Compliance (US, 2012)

Do as you are told

Do as you are told

This excellent, and chilling, film is prefaced by the statement that nothing within it is exaggerated. Anyone not taking that in good faith may give up on the film as being ridiculous: ‘but people wouldn’t behave in that way!’ Stanley Milgram’s experiments on authoritarianism are also mentioned, reminding us that there’s little some people won’t do if they are predisposed to ‘do as they are told’.

The set up is a fast food cafe where a phone call from the police leads to the ‘blonde’ girl (played by Dreama Walker above) being incarcerated in the back until she can be arrested.  The requests/orders get more and more bizarre and… you can probably work out some of what follows. Suffice to say it is excruciating. I’ve tagged the film as a ‘thriller’ because they are designed to take us to places we don’t want to go, in the knowledge we are safe in the cinema or at home. This film is doubly thrilling because while we don’t want to go ‘there’ we have to acknowledge the people ‘there’ are just like us. What would I do?

Writer-director Craig Zobel marshals his scarcely believable (it’s based on ‘real life’) material with great skill. Kicking  off with documentary style camera work to give the narrative immediacy he lets the story unfold with horrible logic. There are also some marvellous montages of fast food and the detritus it produces. As Peter Bradshaw pointed out, in his (unusually) perceptive review, the fast food industry, with the anonymous corporation looming above and workers constantly taking orders, is a perfect place for authoritarianism to thrive.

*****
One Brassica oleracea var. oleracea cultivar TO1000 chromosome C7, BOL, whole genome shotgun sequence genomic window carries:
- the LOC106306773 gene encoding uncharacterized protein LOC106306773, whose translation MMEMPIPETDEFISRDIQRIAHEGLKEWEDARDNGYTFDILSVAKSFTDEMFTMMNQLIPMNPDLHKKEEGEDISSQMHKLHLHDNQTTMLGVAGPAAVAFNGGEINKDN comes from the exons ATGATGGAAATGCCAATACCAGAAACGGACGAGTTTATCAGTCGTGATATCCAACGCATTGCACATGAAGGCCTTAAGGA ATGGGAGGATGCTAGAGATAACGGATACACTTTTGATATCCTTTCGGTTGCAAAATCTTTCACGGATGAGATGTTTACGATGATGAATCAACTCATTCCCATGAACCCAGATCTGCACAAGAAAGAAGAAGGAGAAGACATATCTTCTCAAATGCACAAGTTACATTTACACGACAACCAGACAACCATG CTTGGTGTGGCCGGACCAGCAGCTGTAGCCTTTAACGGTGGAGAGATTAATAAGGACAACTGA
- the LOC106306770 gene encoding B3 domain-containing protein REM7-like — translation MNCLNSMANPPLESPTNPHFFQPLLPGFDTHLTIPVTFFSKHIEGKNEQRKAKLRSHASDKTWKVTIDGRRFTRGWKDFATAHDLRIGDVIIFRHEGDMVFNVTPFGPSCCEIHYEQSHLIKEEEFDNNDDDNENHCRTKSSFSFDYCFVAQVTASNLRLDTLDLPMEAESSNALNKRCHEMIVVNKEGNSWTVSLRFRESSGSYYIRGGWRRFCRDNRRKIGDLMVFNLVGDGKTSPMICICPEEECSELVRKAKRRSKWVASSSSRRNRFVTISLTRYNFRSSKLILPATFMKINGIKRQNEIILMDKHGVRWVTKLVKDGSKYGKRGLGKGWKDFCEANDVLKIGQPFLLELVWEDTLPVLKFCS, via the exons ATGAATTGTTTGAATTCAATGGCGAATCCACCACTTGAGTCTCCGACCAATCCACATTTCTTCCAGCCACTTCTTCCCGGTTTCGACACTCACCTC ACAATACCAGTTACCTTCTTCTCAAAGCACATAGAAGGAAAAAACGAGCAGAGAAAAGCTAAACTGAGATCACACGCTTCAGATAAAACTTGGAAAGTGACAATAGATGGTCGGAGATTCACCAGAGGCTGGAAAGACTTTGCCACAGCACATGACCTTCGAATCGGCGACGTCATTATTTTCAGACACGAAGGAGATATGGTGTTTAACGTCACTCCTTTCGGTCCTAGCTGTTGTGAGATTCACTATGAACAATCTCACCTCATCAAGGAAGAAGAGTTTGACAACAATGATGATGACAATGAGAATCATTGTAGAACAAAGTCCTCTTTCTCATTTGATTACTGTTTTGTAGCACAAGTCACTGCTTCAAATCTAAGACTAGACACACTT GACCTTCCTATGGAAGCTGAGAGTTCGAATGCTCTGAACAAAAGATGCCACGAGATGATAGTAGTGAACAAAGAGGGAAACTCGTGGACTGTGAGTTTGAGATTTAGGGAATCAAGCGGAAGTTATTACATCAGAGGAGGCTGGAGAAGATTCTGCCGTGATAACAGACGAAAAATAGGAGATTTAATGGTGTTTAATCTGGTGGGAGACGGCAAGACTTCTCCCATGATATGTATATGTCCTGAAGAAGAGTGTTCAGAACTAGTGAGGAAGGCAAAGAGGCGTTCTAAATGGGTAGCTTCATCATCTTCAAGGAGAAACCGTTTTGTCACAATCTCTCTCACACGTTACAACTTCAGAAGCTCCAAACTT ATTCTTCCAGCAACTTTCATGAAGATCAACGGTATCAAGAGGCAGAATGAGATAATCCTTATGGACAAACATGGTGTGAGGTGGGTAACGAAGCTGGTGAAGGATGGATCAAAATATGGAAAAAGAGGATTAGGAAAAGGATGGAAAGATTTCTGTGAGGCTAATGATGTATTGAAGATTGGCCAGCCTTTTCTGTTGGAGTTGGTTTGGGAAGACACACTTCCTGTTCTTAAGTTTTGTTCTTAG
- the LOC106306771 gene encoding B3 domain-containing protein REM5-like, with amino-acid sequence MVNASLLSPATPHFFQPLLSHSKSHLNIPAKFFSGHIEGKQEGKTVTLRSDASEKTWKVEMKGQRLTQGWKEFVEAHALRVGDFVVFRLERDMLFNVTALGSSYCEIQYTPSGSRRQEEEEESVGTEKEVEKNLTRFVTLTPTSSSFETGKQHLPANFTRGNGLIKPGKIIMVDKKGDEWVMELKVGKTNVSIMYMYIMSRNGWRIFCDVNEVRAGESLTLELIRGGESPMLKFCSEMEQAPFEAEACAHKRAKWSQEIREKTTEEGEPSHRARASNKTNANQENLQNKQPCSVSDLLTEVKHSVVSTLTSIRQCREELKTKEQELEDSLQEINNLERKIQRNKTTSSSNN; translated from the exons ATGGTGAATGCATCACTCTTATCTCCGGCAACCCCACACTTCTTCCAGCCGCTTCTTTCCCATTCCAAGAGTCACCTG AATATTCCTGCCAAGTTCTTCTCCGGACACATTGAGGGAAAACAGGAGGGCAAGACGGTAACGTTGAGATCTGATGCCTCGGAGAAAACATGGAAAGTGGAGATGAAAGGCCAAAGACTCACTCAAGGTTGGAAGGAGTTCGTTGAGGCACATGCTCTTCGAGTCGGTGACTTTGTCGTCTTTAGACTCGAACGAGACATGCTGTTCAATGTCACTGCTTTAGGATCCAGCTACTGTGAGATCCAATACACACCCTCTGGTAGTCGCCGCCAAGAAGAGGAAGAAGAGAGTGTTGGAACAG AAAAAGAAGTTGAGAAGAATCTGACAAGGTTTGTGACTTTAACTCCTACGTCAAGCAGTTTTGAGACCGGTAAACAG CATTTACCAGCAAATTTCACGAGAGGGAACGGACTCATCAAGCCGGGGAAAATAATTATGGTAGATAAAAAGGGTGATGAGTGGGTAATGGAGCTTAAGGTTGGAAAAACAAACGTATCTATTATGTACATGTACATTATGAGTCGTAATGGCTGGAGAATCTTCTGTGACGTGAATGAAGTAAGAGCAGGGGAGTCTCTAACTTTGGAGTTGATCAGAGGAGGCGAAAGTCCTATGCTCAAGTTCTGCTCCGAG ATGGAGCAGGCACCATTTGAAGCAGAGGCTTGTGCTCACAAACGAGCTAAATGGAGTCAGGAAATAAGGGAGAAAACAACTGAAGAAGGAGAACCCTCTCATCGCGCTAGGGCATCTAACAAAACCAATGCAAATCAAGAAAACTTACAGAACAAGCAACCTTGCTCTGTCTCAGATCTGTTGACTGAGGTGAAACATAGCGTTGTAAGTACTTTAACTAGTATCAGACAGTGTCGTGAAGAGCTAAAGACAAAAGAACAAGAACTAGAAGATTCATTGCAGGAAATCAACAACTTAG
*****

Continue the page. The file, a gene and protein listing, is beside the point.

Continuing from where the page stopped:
Dreama Walker, as the prime victim, is superbly cast. She behaves like her name: a young woman too preoccupied with herself to pay attention to what she is doing and who can blame her in such an alienating job?

Milgram was trying to work out how the Nazis is cajoled the German people to comply with their atrocities. Obedience to authority is also a corporate disease, as we see in the ceaseless flood of instances where whistleblowers are our only way of finding out about the wrongs done to us. Many people, it seems, will do anything for money or, in the case of Lloyds bank, to avoid demotion! It’s fogeyist to say we’ve lost our moral compass, and certainly the Daily Mail never had one, but it is true that the triumph of the neo liberal market leaves only immorality in its wake.

 

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